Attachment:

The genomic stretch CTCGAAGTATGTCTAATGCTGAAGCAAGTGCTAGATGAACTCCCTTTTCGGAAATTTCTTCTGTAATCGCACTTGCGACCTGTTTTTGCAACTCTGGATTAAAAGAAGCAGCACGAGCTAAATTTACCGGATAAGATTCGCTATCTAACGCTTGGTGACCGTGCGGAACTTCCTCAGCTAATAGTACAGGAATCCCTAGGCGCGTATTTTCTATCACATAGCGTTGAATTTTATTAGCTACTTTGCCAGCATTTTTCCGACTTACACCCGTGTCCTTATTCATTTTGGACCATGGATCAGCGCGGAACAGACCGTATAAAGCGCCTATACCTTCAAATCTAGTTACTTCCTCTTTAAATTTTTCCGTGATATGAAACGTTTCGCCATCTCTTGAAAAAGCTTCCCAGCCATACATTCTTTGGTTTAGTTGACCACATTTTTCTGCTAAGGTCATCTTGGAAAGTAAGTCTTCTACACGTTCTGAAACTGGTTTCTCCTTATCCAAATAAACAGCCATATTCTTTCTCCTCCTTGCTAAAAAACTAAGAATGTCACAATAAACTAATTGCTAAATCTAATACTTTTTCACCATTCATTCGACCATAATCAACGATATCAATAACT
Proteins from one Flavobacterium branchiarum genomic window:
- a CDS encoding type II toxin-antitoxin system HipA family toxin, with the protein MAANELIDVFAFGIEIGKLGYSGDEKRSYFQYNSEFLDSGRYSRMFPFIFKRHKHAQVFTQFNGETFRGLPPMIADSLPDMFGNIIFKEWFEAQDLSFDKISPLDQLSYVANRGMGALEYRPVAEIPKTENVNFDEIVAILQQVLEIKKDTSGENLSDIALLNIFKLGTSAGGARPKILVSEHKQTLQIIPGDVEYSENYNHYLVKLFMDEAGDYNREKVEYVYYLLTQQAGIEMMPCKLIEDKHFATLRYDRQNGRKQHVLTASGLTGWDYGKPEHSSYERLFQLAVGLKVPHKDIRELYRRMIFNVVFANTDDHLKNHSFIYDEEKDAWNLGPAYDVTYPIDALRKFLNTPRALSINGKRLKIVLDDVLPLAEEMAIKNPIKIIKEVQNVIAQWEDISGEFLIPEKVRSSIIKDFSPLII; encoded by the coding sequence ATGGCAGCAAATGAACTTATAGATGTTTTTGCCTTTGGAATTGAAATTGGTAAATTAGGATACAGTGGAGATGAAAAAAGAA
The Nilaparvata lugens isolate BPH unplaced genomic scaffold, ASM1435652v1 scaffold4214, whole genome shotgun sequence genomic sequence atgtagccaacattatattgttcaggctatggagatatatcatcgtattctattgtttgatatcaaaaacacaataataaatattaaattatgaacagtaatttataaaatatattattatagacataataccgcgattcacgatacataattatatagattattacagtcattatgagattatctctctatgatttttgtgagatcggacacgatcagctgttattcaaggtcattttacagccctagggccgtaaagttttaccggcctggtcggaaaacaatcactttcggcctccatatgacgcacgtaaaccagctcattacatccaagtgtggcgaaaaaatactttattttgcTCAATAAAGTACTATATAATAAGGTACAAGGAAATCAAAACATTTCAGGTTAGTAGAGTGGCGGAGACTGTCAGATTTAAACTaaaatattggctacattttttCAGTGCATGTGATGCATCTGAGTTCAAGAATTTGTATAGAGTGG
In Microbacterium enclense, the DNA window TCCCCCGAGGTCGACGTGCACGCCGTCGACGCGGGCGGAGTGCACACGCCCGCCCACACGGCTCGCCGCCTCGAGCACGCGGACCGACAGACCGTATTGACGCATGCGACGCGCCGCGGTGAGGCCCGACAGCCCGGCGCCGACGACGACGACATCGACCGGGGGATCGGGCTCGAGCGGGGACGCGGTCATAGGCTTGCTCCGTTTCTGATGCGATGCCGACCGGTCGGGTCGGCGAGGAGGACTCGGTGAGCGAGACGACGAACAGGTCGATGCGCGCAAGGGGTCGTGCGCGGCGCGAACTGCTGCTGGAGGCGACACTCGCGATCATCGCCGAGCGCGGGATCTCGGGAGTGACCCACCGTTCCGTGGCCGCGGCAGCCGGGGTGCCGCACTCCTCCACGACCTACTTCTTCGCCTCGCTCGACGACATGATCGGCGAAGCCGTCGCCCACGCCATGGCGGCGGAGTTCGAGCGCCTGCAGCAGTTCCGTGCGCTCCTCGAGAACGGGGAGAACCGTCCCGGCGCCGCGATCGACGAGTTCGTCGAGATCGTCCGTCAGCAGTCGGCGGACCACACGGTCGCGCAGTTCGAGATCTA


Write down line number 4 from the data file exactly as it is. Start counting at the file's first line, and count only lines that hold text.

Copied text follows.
The Nilaparvata lugens isolate BPH unplaced genomic scaffold, ASM1435652v1 scaffold4214, whole genome shotgun sequence genomic sequence atgtagccaacattatattgttcaggctatggagatatatcatcgtattctattgtttgatatcaaaaacacaataataaatattaaattatgaacagtaatttataaaatatattattatagacataataccgcgattcacgatacataattatatagattattacagtcattatgagattatctctctatgatttttgtgagatcggacacgatcagctgttattcaaggtcattttacagccctagggccgtaaagttttaccggcctggtcggaaaacaatcactttcggcctccatatgacgcacgtaaaccagctcattacatccaagtgtggcgaaaaaatactttattttgcTCAATAAAGTACTATATAATAAGGTACAAGGAAATCAAAACATTTCAGGTTAGTAGAGTGGCGGAGACTGTCAGATTTAAACTaaaatattggctacattttttCAGTGCATGTGATGCATCTGAGTTCAAGAATTTGTATAGAGTGG